[2] For example see this article and this analysis of the coverage

[3] Or do you say that a ruler, once he becomes popular, will have no further need of a bodyguard?” [2]

“No, no, he will need them, of course,” said Simonides. “For I know that some human beings are like horses—the more they get what they want, the more unruly they are apt to become. [3] The way to manage men like that is to put the fear of the bodyguard into them. Hiero Chapter 10 section 1-3.



[6] This is not surprising at all. In all of her public statements from 1945 she only mentions the term “The common good” 16 times. In nearly 60 years of public statements this seems surprising. Rupert Murdoch is mentioned 19 times (although in some cases he is mentioned by her interlocutor)

This is found at this site

With this search

However, this should not come as a surprise given her antipathy to the idea of the common good. She believed in the individual and the individual good. She believed that if the individual pursued their own good, then the public would benefit as it would be automatic that they would act for the common good to achieve their personal good. Yet, this seems to ignore or forget the famous book by Mandeville The Fable of the Bees: Or, Private Vices create Public Virtues She knew that individuals have unequal talents and unequal access to opportunities so her proposals would privilege the few at the expense of the many. Her approach would undermine the common good upon which justice depends. Like a classical tyrant, she pursued her individual good at the expense of the common good and justice.


[8] Consider the following Aesop Fable of the horse and the stage as quoted by Aristotle. Rhetoric Book 2 Chapter 20 section 5

“The horse agreed to the terms and the man mounted him, but instead of obtaining vengeance on the stag, the horse from that time became the man’s slave. So then,” said he, “do you take care lest, in your desire to avenge yourselves on the enemy, you be treated like the horse. You already have the bit, since you have chosen a dictator; if you give him a body-guard and allow him to mount you, you will at once be the slaves of Phalaris.”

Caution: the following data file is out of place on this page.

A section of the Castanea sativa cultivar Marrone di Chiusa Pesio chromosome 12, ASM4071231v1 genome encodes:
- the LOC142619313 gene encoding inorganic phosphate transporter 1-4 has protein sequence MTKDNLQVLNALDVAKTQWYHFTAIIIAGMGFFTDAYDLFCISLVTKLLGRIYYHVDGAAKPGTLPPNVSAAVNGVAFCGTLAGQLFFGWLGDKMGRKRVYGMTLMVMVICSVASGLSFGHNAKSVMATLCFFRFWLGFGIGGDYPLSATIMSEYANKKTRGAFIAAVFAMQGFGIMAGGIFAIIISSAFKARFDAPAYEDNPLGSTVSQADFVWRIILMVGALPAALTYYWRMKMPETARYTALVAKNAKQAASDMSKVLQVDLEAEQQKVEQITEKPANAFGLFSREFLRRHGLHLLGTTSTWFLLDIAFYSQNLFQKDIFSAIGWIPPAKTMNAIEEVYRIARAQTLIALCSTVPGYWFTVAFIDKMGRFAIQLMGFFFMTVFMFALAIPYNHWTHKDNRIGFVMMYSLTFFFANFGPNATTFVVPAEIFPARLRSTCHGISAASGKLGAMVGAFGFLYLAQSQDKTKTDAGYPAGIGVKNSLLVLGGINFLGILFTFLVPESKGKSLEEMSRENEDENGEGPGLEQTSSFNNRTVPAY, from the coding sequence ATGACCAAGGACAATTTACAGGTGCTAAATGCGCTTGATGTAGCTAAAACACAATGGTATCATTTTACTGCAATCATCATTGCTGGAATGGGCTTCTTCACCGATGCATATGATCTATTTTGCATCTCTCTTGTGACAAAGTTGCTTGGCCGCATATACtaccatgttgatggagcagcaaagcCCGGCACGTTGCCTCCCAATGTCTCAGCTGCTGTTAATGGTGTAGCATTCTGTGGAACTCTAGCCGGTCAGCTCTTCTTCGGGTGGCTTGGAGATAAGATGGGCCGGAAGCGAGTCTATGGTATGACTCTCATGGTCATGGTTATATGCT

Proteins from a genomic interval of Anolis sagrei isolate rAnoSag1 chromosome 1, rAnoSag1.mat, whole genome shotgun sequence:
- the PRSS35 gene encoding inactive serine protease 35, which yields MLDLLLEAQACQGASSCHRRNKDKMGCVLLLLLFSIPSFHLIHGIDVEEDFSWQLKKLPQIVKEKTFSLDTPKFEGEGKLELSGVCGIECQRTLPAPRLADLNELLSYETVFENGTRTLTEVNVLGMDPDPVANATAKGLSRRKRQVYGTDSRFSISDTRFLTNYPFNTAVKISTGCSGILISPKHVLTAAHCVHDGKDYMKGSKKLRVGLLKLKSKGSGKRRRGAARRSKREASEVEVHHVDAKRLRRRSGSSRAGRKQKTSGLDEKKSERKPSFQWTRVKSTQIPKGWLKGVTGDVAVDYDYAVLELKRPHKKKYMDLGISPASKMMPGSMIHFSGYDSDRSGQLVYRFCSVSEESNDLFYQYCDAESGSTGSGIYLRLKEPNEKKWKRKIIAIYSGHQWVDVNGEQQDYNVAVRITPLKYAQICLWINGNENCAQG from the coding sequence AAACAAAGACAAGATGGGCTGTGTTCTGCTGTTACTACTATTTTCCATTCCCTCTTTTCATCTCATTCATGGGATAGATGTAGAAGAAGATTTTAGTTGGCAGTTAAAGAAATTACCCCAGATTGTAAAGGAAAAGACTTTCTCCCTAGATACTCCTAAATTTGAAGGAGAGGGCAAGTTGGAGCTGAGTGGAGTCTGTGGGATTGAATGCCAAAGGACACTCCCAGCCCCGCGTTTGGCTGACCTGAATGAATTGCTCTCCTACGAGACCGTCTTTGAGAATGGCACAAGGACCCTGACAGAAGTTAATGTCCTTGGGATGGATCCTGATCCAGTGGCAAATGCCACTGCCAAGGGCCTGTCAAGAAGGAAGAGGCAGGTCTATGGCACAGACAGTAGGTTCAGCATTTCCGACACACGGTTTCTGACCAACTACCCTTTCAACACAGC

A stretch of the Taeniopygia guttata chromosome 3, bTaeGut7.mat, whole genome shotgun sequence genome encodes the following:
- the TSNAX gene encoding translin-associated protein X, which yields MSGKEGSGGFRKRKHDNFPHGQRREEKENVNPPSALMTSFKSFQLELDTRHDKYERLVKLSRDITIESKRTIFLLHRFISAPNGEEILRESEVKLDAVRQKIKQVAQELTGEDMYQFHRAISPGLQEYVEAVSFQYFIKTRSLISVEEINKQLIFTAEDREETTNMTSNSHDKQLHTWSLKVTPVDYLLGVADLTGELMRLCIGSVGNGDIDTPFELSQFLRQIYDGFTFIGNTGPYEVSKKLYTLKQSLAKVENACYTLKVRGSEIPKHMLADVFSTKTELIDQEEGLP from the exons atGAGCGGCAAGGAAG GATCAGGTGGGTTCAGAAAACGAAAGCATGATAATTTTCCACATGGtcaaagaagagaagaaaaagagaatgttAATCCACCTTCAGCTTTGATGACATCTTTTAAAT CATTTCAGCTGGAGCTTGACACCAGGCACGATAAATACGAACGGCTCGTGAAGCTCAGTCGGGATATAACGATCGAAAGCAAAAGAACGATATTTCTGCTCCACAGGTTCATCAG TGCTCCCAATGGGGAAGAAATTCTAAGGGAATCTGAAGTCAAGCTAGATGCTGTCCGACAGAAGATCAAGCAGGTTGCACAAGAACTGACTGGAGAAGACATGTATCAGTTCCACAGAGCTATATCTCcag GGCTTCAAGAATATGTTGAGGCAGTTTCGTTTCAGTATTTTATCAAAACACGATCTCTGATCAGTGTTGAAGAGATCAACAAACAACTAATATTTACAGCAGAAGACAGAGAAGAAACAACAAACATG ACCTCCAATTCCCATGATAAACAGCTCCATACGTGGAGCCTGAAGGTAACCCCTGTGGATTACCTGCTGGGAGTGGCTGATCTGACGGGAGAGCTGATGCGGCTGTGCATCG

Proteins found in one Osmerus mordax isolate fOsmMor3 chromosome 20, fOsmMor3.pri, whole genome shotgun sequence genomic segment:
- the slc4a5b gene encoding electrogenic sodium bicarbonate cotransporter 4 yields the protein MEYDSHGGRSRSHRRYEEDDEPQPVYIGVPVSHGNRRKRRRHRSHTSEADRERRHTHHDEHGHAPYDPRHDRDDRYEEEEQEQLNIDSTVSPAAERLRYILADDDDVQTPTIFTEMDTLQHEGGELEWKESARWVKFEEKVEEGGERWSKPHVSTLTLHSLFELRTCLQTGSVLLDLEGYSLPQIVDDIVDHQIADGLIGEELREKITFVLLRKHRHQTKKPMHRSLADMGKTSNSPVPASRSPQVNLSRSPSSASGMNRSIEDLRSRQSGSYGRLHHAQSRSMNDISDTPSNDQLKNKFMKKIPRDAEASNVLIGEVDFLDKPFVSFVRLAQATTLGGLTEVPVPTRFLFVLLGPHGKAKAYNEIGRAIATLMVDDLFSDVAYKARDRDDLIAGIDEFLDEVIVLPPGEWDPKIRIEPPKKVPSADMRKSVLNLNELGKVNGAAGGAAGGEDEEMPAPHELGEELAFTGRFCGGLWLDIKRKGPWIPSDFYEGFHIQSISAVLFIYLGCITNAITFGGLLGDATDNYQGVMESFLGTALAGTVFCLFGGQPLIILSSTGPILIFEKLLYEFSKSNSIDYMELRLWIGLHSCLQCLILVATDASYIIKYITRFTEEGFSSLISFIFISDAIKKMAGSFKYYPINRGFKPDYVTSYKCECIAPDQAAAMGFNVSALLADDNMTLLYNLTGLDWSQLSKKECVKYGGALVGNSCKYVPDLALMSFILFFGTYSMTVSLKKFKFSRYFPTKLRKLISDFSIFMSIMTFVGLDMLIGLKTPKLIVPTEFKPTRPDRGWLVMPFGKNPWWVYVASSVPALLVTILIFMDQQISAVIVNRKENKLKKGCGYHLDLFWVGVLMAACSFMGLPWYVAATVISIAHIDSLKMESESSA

[9] See for example,

[10] See Leo Strauss On Tyranny Corrected and Expanded Edition eds Victor Gourevitch and Michael S. Roth University of Chicago Press, 2013 London) p. 75


About lawrence serewicz

An American living and working in the UK trying to understand the American idea and explain it to others. The views in this blog are my own for better or worse.
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4 Responses to Murdoch as the Prime Minister’s media bodyguard

  1. jasonblog says:

    Reblogged this on jasonpoliticalcomment and commented:
    An interestingly brief piece looking at the relationship between Murdoch’s media and politicians in the UK.

    I considered the recently deposed and utterly detested Australian PM, Tony Abbott, to have been the world’s first tabloid prime minister. His public utterances and seeming ideology having the unsophisticated, under-nuanced lack of being able to comprehend a complex world that made Abbott not just a menace but a blundering danger.

    The Abbott government was a scary proposition in that it wasn’t a government with a compliant propagandising media – the Murdoch stable – at its service, but rather the Abbott government was simply the political wing of News Corp.

    The observations that the following article makes on tyranny echo my own thoughts.